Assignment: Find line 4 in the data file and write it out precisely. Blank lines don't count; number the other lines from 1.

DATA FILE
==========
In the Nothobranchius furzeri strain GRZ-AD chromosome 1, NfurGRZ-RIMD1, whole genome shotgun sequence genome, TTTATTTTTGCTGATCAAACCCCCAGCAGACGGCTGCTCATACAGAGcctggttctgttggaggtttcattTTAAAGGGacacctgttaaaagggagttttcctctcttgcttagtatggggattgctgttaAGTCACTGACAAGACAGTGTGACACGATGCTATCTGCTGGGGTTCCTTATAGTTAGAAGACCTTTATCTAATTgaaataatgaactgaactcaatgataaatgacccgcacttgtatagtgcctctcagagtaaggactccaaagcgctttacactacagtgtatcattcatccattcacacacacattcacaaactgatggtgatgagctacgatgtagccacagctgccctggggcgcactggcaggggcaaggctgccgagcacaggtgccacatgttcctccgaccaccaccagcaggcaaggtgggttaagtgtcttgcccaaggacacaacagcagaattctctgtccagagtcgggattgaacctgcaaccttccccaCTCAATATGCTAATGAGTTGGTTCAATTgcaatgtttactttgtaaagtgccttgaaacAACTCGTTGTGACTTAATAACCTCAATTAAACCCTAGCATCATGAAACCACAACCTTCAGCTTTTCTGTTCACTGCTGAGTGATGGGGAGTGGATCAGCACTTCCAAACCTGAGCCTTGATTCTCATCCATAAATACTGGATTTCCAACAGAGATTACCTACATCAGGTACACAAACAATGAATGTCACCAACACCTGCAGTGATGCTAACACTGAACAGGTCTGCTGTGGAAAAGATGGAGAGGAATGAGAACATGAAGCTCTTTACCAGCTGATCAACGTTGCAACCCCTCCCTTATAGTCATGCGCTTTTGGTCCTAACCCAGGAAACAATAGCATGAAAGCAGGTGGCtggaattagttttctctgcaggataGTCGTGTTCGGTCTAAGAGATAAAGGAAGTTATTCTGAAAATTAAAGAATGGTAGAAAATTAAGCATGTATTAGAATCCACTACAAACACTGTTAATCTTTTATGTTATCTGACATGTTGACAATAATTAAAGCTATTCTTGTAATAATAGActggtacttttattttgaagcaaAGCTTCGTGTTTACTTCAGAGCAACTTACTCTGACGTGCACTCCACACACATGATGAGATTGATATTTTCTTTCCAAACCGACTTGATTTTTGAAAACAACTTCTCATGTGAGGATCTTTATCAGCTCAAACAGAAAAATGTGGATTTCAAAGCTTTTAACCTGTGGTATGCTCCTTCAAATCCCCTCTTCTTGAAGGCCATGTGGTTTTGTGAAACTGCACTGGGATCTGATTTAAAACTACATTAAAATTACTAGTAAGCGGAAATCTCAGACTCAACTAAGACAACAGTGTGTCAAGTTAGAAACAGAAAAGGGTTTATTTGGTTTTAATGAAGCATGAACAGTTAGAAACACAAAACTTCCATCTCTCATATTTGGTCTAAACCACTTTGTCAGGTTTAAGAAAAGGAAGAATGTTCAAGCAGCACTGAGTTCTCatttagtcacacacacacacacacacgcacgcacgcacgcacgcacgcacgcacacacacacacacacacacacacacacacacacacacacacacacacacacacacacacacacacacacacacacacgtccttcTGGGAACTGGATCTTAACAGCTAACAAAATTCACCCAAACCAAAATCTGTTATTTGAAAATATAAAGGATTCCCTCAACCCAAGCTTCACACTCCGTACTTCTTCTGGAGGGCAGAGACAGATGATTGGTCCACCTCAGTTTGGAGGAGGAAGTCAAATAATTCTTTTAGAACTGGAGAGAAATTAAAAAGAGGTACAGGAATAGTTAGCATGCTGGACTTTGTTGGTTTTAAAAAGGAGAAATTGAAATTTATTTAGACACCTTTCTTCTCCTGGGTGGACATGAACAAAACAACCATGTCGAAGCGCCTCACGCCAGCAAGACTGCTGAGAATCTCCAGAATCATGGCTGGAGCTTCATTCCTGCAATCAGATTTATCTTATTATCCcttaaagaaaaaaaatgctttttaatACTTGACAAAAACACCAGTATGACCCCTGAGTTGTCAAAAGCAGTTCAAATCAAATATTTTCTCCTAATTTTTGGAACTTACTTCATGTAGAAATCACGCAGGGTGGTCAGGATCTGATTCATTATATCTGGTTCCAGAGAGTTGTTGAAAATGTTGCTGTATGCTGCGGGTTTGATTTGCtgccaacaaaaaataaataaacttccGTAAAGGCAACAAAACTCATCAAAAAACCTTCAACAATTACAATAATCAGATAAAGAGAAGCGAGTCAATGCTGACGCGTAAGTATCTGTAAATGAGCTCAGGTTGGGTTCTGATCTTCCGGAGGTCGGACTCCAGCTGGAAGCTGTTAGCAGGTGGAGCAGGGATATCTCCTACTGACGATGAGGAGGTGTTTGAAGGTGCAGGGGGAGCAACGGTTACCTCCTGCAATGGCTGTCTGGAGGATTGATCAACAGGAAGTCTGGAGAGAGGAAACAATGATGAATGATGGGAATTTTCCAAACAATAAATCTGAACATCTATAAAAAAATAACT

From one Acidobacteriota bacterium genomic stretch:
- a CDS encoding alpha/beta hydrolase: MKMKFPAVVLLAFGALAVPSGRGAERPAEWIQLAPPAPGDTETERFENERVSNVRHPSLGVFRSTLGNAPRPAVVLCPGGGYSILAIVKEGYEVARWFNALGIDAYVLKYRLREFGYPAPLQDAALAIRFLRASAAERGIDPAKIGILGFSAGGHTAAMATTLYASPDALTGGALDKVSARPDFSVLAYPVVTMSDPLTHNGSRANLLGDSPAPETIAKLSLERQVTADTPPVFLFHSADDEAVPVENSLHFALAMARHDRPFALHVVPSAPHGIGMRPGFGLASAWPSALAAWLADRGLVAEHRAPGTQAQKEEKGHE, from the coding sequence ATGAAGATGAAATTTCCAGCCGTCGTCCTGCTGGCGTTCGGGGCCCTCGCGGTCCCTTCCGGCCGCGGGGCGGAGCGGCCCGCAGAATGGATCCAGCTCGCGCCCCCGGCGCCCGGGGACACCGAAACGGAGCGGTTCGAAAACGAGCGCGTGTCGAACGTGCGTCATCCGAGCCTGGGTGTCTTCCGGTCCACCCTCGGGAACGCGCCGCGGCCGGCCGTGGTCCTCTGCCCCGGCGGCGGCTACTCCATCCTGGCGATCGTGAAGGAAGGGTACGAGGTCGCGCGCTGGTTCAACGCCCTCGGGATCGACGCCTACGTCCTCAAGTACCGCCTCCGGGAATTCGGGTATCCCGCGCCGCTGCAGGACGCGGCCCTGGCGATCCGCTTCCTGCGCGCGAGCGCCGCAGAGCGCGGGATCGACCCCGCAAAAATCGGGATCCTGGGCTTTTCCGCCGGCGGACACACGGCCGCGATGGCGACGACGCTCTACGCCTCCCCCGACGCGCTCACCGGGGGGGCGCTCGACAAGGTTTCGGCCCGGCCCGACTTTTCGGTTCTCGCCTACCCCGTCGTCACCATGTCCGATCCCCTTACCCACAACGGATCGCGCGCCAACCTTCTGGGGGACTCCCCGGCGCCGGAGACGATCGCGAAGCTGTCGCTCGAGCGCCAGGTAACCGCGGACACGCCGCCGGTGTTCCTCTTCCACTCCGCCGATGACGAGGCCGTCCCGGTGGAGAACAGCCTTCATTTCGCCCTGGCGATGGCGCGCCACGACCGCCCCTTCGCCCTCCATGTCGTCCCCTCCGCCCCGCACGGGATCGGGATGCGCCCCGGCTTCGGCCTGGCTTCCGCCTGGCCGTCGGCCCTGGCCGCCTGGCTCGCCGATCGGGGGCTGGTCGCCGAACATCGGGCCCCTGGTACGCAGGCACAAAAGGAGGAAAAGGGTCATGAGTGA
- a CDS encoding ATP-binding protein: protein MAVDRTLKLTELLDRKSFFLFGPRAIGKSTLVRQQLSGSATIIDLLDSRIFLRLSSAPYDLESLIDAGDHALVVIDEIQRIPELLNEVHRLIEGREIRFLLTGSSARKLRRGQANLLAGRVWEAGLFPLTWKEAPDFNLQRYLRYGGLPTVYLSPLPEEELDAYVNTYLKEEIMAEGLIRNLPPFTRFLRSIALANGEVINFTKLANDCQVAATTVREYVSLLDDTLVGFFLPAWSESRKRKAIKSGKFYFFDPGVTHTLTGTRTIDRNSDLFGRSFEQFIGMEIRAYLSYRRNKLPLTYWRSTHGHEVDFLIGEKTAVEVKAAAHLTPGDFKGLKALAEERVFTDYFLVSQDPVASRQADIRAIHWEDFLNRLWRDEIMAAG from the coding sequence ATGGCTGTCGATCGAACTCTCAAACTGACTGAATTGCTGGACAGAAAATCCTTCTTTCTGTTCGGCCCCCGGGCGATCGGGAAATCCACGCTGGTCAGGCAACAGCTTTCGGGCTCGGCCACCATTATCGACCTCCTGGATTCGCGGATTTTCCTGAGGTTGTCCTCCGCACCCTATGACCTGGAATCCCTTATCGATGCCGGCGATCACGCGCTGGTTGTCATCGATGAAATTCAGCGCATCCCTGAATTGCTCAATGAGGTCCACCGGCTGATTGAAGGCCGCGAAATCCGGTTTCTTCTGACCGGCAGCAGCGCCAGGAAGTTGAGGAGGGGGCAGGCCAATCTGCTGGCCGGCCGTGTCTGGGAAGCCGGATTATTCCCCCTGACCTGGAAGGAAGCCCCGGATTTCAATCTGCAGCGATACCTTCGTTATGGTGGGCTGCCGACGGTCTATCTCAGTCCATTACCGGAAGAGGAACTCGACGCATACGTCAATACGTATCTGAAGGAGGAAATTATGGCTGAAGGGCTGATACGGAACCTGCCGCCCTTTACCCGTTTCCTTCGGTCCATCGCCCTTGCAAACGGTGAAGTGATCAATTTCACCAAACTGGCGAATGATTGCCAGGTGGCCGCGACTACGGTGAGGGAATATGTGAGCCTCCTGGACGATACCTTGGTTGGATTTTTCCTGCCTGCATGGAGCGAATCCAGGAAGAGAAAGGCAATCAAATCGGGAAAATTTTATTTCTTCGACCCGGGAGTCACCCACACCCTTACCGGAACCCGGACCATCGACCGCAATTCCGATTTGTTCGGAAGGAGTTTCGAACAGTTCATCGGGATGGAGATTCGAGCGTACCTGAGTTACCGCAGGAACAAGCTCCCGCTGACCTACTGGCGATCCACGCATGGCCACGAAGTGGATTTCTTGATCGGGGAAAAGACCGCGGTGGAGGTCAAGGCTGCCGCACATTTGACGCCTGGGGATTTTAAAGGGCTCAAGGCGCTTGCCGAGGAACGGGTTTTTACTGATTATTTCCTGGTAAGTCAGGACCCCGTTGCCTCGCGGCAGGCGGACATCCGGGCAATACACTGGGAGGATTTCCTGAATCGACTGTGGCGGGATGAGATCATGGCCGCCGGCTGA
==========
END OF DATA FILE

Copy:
- a CDS encoding ATP-binding protein: protein MAVDRTLKLTELLDRKSFFLFGPRAIGKSTLVRQQLSGSATIIDLLDSRIFLRLSSAPYDLESLIDAGDHALVVIDEIQRIPELLNEVHRLIEGREIRFLLTGSSARKLRRGQANLLAGRVWEAGLFPLTWKEAPDFNLQRYLRYGGLPTVYLSPLPEEELDAYVNTYLKEEIMAEGLIRNLPPFTRFLRSIALANGEVINFTKLANDCQVAATTVREYVSLLDDTLVGFFLPAWSESRKRKAIKSGKFYFFDPGVTHTLTGTRTIDRNSDLFGRSFEQFIGMEIRAYLSYRRNKLPLTYWRSTHGHEVDFLIGEKTAVEVKAAAHLTPGDFKGLKALAEERVFTDYFLVSQDPVASRQADIRAIHWEDFLNRLWRDEIMAAG from the coding sequence ATGGCTGTCGATCGAACTCTCAAACTGACTGAATTGCTGGACAGAAAATCCTTCTTTCTGTTCGGCCCCCGGGCGATCGGGAAATCCACGCTGGTCAGGCAACAGCTTTCGGGCTCGGCCACCATTATCGACCTCCTGGATTCGCGGATTTTCCTGAGGTTGTCCTCCGCACCCTATGACCTGGAATCCCTTATCGATGCCGGCGATCACGCGCTGGTTGTCATCGATGAAATTCAGCGCATCCCTGAATTGCTCAATGAGGTCCACCGGCTGATTGAAGGCCGCGAAATCCGGTTTCTTCTGACCGGCAGCAGCGCCAGGAAGTTGAGGAGGGGGCAGGCCAATCTGCTGGCCGGCCGTGTCTGGGAAGCCGGATTATTCCCCCTGACCTGGAAGGAAGCCCCGGATTTCAATCTGCAGCGATACCTTCGTTATGGTGGGCTGCCGACGGTCTATCTCAGTCCATTACCGGAAGAGGAACTCGACGCATACGTCAATACGTATCTGAAGGAGGAAATTATGGCTGAAGGGCTGATACGGAACCTGCCGCCCTTTACCCGTTTCCTTCGGTCCATCGCCCTTGCAAACGGTGAAGTGATCAATTTCACCAAACTGGCGAATGATTGCCAGGTGGCCGCGACTACGGTGAGGGAATATGTGAGCCTCCTGGACGATACCTTGGTTGGATTTTTCCTGCCTGCATGGAGCGAATCCAGGAAGAGAAAGGCAATCAAATCGGGAAAATTTTATTTCTTCGACCCGGGAGTCACCCACACCCTTACCGGAACCCGGACCATCGACCGCAATTCCGATTTGTTCGGAAGGAGTTTCGAACAGTTCATCGGGATGGAGATTCGAGCGTACCTGAGTTACCGCAGGAACAAGCTCCCGCTGACCTACTGGCGATCCACGCATGGCCACGAAGTGGATTTCTTGATCGGGGAAAAGACCGCGGTGGAGGTCAAGGCTGCCGCACATTTGACGCCTGGGGATTTTAAAGGGCTCAAGGCGCTTGCCGAGGAACGGGTTTTTACTGATTATTTCCTGGTAAGTCAGGACCCCGTTGCCTCGCGGCAGGCGGACATCCGGGCAATACACTGGGAGGATTTCCTGAATCGACTGTGGCGGGATGAGATCATGGCCGCCGGCTGA